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Chapter 1 SCARY, C=CLOSIONS AND RE COMENDATIONS In March 1982, the Institute of Medicine sponsored a conference on co~nmunity~oriented primary care that had participants from the United States and six foreign counts ins. The common thread that linked the participant was an interest in health care programs that tailored a primary care practice or program to the particular health needs of a defined population. One of the recommendations that emerged from the conference called for the development and critical analysis of the knowledge base der inured from the var fed exper fences with the practice of COPC in the United States. With funds from Me Bealth Resources and Services Administration of the U.S. Public Health Service, the Institute of Medicine assembled a committee and study staff to undertake the study reported in these two volumes. The charge to the committee was threefold: - 1) to a.semble and organize the exinting dats/evidence t;hat describe the operation, costs, and impact of the various expressions of COPC in the United States 2) to critically assess the resulting data base in relation to various population groups, and in relation to a variety of existing and projected organizational, administrative, and financing contexts. 3) where evidence warrant';, to make recommendations about priorities in areas of education, practice, research, and public policy. - The con~mittee early recognized that the lack of a precise opera- tional definition and the lack of published data on the operations, costs, and impact of COPC would be the major obstacles to the study. Consequently, the committee worked with the study staff to develop an operational model and to conduct a series of case studies examining primary care practices and programs that incorporate the principal elements of COPC. The study staff developed an operational model that was subsequently modified as the analysis of the case studies provided empirical data on the everyday practice of COPC. In the most general sense, COPC was 1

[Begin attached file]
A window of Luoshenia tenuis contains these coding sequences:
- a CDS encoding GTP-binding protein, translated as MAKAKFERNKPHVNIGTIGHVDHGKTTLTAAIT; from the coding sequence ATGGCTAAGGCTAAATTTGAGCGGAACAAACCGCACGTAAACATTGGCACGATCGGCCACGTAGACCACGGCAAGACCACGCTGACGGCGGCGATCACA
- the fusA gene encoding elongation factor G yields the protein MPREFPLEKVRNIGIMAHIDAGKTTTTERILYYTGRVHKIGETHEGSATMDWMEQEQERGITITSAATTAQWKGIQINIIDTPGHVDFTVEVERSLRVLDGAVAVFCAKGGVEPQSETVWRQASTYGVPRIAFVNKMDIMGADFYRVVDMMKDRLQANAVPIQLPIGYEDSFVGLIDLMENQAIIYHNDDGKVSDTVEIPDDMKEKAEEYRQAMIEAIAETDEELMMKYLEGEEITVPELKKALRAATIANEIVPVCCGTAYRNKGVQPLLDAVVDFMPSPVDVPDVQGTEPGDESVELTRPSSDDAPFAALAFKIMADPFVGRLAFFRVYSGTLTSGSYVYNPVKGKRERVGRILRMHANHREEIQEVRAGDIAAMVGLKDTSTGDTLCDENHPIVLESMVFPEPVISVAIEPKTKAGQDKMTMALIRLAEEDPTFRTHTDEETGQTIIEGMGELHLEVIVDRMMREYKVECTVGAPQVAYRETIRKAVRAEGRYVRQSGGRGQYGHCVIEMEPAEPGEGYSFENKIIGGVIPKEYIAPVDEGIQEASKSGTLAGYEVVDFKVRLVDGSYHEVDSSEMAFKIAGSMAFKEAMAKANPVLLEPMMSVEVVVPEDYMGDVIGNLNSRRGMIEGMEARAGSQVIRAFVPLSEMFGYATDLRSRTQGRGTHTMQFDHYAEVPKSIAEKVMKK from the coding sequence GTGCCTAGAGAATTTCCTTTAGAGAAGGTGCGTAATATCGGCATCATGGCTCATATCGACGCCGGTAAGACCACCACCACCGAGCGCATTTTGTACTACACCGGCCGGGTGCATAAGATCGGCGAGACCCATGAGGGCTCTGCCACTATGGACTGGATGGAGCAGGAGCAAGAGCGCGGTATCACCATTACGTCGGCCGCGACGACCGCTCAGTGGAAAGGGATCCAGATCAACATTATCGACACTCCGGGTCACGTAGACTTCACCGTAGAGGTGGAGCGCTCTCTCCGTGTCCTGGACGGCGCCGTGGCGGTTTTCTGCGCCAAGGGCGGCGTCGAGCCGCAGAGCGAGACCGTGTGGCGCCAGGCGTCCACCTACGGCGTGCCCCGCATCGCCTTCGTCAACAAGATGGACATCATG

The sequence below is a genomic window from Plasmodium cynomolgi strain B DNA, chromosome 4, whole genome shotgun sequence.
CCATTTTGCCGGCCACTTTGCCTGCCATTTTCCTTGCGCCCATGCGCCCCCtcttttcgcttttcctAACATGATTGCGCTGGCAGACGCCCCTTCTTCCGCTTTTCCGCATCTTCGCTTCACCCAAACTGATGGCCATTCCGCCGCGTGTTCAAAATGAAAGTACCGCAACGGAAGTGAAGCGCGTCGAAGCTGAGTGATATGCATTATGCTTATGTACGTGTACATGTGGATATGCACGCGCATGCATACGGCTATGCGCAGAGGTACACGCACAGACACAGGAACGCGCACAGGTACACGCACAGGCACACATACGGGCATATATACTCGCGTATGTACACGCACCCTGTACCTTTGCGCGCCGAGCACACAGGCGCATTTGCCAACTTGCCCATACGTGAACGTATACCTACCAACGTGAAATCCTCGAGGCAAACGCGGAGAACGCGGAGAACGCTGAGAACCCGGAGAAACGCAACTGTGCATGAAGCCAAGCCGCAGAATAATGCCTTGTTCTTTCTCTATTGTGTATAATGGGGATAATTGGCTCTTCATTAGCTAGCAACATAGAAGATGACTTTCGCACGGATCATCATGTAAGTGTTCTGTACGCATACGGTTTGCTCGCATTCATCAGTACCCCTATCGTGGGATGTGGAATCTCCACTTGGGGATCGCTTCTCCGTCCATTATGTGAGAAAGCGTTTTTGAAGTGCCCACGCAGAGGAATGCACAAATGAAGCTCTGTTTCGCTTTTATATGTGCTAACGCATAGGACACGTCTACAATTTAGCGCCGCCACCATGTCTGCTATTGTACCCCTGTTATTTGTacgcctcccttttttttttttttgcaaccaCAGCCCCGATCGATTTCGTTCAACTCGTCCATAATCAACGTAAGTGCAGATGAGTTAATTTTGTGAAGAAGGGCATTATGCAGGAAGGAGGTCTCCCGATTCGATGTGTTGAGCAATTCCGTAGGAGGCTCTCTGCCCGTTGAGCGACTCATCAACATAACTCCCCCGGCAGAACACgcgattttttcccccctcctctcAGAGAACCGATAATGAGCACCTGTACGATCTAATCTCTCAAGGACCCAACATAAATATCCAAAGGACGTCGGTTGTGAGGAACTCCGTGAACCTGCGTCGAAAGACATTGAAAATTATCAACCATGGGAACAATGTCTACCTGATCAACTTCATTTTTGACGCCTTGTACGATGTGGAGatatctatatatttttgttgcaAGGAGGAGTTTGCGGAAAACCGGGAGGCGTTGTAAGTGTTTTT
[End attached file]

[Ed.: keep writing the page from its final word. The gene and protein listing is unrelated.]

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2 def ined as the provision of or imarv care services co a def ined co~u- nity, coupled winch systematic efforts to identify and address the major ~ ~ : ~ tent elements were isolated to form the basis for an operational model and to act as the criteria for COPC: 1} a practice or service program actively engaged in primary care a community for which the practice has accepted responsibility for health care 3, a process by which the practice, with the participation of the co% - unity, identifies and addresses the major health problems of the community; this process consists of: -- def ining and character in ing the community -- Identifying the community ' 8 health problems; -- Edifying the health care program of the practice in response to the identified community health needs -- monitoring the impact of the program Edifications. Therefore the operational definition of COPC is based on three compo- nent=: a primary care practice, an involved and definable community, and a set of activities that systematically address the major health issues of the community. Both ache primary care practice and the community can be organized into ~ variety of forms, and the model placer no constraints on the forms that may be engaged in COPC. The characteristics of the primary care practice and of the community constitute He environment in which COPC in practiced. Thus the environment will vary in several regards, such as is the organization of the practitioners, ache organization of the community, and the manner in which revenue is generated from the community (directly or indirectly) and used to finance the health care program. These Environmental variables. are assumed to be important determinants of ache way in which ache COPC model is expressed in any given setting, and formed the basis for selecting the sites visited in thin study and for character izing the environmental constraint. that shaped their development as ~ COPC practice. The third element of the operational model is He process try which the major health problem of the community are identified and "y~tem- atically addressed. In order to assess the level of development of a COPC practice, a Edging format was incorporated into the model. For each of ache functional activities, f ice Edges {from Edge O to stage IV) were described. Stage O described activities that, although perhaps characteristic of exemplary primary care, did not meet the basic requirements for COPC. Stage IV described component activities for each function that represented the full expression of the principles of COPC. The intermediate stages include activities that constituted successive levels of development for that function, based in pert on ache data from the case studies.